Both the Commonwealth and the States have the Constitutional power to collect income taxes. However, under Commonwealth Government legislation enacted in 1942 only the Commonwealth does so. In addition, the Constitution prohibits the States from imposing customs or excise duties. Partly because of the above, federal fiscal arrangements are characterised by a high degree of vertical fiscal imbalance: the Commonwealth raises considerably more revenue than is required to finance its own-purpose outlays while the States raise insufficient revenue to meet their expenditure responsibilities.

This fiscal imbalance is addressed through payment by the Commonwealth of general purpose and specific purpose financial grants to the States. Formal agreement on the allocation of general purpose payments is reached at an annual meeting of the Heads of the Commonwealth and State Governments, having regard to the recommendations of the Commonwealth Grants Commission (a Commonwealth body that advises the Commonwealth Government on the distribution of general purpose assistance to the States). Specific purpose payments are payments for policy purposes related to particular activities. In most cases, these are subject to conditions reflecting Commonwealth policy objectives or national policy objectives agreed between the Commonwealth and the States.

The current allocation of revenue responsibilities and the system of financial assistance grants has confirmed the Commonwealth's responsibility for national fiscal management.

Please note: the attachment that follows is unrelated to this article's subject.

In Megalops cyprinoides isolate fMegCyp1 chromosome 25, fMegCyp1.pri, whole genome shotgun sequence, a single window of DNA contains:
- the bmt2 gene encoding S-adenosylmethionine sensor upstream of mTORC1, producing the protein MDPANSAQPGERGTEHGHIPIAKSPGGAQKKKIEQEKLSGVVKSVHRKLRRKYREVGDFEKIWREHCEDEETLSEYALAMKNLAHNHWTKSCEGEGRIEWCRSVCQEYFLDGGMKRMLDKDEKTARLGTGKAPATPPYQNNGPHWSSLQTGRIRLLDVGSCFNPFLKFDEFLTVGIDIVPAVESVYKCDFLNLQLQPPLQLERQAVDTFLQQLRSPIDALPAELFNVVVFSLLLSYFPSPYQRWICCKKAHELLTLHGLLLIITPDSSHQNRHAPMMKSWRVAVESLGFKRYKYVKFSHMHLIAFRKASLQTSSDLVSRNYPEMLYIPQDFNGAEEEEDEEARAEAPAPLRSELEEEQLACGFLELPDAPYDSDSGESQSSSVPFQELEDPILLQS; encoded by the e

Fiscal accountability

The legal requirements on Executive Government for proper financial management are set out in the Auditor-General Act 1997, the Financial Management and Accountability Act 1997 and the Commonwealth Authorities and Companies Act 1997 (these three acts replaced the Audit Act 1901). This legislation outlines: the appointment, powers and duties of the Auditor-General; the specific financial responsibilities of Secretaries (Chief Executive Officers) of government departments and heads of Commonwealth statutory authorities and Commonwealth-owned companies; the duties of accounting officers; and auditing and inspecting.

The Charter of Budget Honesty Act 1998 (the Charter) aims to improve the Commonwealth Government's accountability for fiscal policy formulation. The Charter requires that governments release annual fiscal strategy statements (usually with each budget) based on the principles of sound fiscal management. In fiscal strategy statements governments must:

  • specify the government's long-term fiscal objectives within which shorter-term fiscal policy will be framed;
  • explain the broad strategic priorities on which the budget is or will be based; and
  • specify the key fiscal measures against which fiscal policy will be set and assessed.